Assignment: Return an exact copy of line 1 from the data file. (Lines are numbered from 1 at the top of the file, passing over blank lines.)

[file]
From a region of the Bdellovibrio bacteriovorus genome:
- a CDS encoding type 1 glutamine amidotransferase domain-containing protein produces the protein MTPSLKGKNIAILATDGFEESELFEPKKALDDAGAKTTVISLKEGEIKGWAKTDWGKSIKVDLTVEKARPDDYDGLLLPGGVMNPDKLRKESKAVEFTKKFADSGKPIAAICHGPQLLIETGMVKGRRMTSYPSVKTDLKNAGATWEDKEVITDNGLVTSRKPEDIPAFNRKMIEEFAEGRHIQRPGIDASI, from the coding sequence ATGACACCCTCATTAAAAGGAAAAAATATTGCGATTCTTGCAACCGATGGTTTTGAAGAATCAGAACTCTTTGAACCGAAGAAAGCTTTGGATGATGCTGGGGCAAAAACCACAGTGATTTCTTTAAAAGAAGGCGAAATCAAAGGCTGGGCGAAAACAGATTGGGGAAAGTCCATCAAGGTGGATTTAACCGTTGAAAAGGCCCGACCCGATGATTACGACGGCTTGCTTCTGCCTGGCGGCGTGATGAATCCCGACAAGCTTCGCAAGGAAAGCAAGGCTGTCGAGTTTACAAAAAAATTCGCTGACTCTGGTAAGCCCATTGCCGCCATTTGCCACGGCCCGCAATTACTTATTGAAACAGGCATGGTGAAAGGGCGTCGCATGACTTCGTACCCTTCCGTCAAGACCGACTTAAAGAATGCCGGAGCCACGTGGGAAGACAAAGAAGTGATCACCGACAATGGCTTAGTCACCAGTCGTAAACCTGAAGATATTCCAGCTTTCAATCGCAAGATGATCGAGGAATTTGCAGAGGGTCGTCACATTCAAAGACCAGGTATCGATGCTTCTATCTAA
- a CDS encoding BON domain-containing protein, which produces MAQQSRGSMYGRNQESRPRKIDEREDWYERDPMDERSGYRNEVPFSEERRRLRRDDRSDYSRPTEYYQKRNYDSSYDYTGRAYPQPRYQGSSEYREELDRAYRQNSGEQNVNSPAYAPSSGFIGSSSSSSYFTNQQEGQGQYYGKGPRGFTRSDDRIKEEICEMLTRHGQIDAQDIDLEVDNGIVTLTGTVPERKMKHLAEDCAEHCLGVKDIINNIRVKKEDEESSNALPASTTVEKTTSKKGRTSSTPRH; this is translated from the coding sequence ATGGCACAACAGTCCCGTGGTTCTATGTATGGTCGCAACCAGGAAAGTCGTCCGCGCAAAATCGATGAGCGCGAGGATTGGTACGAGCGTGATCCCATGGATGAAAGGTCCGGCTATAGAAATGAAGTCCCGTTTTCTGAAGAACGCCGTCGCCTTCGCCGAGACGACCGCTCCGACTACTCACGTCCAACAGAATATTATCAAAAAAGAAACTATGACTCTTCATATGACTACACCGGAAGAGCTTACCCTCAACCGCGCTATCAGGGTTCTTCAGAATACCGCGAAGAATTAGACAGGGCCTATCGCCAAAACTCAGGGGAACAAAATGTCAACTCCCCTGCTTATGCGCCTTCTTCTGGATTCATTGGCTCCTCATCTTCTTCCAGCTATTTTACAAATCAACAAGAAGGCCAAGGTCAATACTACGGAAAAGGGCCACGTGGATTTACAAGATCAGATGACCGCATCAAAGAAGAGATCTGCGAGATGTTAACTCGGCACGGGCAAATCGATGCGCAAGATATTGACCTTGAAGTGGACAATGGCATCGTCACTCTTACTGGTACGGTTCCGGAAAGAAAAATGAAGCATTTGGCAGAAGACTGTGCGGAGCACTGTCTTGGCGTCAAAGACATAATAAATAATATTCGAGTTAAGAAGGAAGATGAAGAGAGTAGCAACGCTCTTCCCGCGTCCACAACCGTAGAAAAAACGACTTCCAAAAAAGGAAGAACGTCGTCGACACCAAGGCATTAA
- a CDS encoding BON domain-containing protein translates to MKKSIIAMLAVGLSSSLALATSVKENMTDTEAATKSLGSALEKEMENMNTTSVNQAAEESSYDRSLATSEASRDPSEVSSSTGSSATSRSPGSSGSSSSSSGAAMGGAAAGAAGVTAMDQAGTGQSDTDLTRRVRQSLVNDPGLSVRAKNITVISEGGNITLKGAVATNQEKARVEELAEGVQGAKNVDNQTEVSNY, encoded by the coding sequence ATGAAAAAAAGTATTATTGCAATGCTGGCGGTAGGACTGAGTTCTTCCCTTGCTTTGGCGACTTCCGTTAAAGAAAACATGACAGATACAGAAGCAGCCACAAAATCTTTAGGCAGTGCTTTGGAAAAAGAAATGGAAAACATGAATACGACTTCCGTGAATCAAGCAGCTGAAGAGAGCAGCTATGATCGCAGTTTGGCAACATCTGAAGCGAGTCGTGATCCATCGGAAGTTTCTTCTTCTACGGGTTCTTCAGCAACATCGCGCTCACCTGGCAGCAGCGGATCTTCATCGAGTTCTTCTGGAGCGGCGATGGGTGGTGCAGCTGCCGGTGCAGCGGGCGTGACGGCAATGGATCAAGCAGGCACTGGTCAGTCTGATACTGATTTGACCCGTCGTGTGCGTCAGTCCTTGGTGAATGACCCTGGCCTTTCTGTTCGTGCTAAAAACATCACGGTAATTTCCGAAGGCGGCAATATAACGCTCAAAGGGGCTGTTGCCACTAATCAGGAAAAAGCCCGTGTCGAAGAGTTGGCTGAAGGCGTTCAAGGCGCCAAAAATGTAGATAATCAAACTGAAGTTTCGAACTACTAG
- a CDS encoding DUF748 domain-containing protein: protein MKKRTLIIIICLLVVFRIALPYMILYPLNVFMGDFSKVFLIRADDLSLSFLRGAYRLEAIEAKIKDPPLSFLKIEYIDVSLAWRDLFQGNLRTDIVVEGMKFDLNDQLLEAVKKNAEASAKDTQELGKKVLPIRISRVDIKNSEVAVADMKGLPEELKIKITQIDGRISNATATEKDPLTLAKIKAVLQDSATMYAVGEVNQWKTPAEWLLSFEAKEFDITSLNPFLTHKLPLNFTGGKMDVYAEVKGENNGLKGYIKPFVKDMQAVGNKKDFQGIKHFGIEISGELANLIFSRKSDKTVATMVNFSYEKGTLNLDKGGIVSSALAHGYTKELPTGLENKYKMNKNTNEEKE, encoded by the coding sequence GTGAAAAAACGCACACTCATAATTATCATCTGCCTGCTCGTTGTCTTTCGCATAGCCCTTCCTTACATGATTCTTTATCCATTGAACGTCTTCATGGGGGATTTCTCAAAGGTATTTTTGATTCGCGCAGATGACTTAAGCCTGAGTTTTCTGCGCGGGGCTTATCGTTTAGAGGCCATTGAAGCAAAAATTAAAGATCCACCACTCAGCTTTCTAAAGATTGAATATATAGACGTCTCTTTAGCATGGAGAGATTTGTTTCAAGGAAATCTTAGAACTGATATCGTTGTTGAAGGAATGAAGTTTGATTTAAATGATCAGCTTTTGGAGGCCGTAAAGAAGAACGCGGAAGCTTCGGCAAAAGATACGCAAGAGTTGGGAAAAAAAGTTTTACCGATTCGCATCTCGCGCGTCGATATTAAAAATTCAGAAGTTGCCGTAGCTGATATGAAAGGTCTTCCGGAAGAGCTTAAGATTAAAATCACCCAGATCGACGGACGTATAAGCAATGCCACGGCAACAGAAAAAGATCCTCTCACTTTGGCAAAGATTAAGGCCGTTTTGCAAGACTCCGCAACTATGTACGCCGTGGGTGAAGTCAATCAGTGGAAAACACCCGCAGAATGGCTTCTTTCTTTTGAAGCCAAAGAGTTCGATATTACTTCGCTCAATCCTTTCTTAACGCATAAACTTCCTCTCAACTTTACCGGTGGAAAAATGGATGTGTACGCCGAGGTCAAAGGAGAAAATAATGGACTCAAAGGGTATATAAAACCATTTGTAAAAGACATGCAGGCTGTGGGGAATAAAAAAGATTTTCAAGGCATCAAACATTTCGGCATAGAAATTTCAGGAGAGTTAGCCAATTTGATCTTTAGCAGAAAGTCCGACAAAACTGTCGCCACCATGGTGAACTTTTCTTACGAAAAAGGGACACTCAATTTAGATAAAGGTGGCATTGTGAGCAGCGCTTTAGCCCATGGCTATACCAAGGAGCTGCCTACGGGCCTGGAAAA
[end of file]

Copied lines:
From a region of the Bdellovibrio bacteriovorus genome: